Auckland mayoral candidate Viv Beck wants to scrap the Government's $14.6 billion light rail project for now and replace it with practical, cheaper and quicker solutions across the city.
If elected mayor on October 8, Beck would push for a city-wide rapid transit network, including a fully separated busway alongside the Northwestern Motorway, rapid transit from the airport to Botany, $110 million in upgrades to the Northern Busway and ramping up bus lanes on the light rail route from the CBD to the airport.
Auckland's rapid transit network - high-speed public transport separated from traffic - is currently limited to trains and the Northern Busway.
The plan from Beck, who is seeking the endorsement of National's de facto local government arm Communities & Residents (C&R), has a National Party ring to it and puts her at odds with the Labour Government, which is dead set on light rail.
Barney Irvine, a former Automobile Association infrastructure adviser and a consultant to the Auckland Business Forum, has been instrumental in developing the policy.
Beck said light rail is a bold project but it's impossible to see how it could be feasible now, particularly given the impact of Covid-19 on the economy. If it was built sometime in the future, it would probably just run from the CBD to Mt Roskill at street level rather than tunnelling.
With people telling her congestion and transport are the number one issue and raising the cost of light rail, Beck said there has to be another way to unlock the city faster at far less cost.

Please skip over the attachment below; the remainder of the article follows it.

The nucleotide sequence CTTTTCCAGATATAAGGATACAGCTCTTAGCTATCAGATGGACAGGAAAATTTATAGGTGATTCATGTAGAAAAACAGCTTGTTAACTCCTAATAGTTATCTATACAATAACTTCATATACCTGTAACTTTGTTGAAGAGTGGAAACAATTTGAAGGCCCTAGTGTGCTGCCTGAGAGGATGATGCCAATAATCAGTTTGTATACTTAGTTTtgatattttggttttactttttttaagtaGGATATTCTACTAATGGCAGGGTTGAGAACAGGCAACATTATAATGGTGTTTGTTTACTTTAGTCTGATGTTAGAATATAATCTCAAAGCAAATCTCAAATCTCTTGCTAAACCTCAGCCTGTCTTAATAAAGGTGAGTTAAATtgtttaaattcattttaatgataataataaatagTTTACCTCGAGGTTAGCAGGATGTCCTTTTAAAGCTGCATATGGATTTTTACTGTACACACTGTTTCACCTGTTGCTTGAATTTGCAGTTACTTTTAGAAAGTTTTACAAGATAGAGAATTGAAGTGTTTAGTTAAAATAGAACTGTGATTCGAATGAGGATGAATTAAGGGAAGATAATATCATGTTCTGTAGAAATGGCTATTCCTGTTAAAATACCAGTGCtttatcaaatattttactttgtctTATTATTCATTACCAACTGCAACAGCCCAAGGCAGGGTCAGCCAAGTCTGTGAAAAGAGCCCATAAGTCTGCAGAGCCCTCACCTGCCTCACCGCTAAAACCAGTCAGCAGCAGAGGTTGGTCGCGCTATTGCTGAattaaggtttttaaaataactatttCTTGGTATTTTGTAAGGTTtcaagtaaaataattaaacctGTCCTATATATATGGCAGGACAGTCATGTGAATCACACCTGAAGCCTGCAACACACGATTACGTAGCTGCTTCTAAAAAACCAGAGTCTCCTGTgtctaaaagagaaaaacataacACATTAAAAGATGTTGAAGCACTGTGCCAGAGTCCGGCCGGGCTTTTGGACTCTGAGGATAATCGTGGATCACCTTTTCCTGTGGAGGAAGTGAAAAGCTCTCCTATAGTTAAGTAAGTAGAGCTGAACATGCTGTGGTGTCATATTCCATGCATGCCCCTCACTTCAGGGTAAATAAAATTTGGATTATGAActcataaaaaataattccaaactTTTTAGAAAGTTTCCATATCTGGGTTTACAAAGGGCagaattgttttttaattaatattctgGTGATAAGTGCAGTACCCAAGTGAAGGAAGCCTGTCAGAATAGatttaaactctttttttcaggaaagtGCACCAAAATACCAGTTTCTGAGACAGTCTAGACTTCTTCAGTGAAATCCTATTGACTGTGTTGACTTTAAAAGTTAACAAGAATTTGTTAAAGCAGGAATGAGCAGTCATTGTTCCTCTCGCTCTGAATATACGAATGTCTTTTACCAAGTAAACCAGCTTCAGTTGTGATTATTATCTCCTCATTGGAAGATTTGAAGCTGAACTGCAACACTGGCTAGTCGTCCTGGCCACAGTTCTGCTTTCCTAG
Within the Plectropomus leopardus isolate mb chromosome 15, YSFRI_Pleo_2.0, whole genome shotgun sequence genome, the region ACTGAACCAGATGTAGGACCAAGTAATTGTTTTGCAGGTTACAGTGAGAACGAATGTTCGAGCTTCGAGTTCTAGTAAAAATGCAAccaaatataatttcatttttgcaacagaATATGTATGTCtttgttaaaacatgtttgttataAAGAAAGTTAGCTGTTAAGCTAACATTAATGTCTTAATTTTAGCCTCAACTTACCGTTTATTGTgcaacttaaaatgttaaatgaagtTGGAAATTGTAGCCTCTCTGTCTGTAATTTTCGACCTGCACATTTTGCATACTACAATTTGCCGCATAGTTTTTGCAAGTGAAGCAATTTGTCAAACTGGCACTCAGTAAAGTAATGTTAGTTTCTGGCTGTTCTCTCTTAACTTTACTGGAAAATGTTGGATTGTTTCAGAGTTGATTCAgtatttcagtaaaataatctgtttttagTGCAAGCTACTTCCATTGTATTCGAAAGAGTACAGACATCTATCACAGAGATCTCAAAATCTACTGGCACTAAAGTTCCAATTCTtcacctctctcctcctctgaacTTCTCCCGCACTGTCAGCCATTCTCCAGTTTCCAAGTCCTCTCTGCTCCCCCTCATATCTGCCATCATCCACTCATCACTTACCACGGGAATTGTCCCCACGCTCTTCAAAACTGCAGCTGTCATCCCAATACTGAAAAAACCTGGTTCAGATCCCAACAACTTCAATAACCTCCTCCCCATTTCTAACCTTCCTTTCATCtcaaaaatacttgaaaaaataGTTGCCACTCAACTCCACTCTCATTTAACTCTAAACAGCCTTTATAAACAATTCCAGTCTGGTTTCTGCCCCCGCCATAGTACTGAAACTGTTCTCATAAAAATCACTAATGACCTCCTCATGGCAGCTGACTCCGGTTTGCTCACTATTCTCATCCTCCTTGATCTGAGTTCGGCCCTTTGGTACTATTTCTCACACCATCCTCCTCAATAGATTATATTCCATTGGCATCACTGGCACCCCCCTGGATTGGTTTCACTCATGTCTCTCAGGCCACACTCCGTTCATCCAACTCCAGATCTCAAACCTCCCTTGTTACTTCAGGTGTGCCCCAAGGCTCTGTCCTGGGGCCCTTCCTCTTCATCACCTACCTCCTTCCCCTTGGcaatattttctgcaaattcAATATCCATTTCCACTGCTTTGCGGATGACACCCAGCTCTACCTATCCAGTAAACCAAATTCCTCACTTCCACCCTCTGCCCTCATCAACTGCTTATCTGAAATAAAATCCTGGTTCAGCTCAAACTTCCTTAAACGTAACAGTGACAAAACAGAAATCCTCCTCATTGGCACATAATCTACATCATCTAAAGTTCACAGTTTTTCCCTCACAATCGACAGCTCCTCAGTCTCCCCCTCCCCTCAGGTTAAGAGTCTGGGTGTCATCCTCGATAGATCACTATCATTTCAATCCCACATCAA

Beck's top priority is a $2.5b busway from the city centre to Westgate that could be expanded to Kumeu.
"The Northwest is one of the most poorly served parts of the city when it comes to public transport," said Beck, adding before light rail was promised in 2017, rapid transit to the Northwest was top of the list.
She said plans for a $2b airport-to-Botany rapid bus transit line must also be fast-tracked, saying it is at least 15 years away under current plans.
Immediate work could begin on $110m of station upgrades on the Northern Busway, including platform extensions, pedestrian overpasses, bus turn-around facilities - and be completed within three to four years, she said.
Ramping up bus lanes to connect the isthmus to the central city would serve the city for the next decade when light rail, rapid buses or other solutions could be considered, Beck said.
"Together with the City Rail Link coming on line in 2025 and the full Eastern Busway soon after that, these projects will bring about a massive improvement in the quality of Auckland's public transport before the end of the decade," she said.
Meanwhile, mayoral candidate, Efeso Collins, endorsed by Labour and the Greens, will announce details of his flagship policy for free public transport at an event in West Auckland on Tuesday.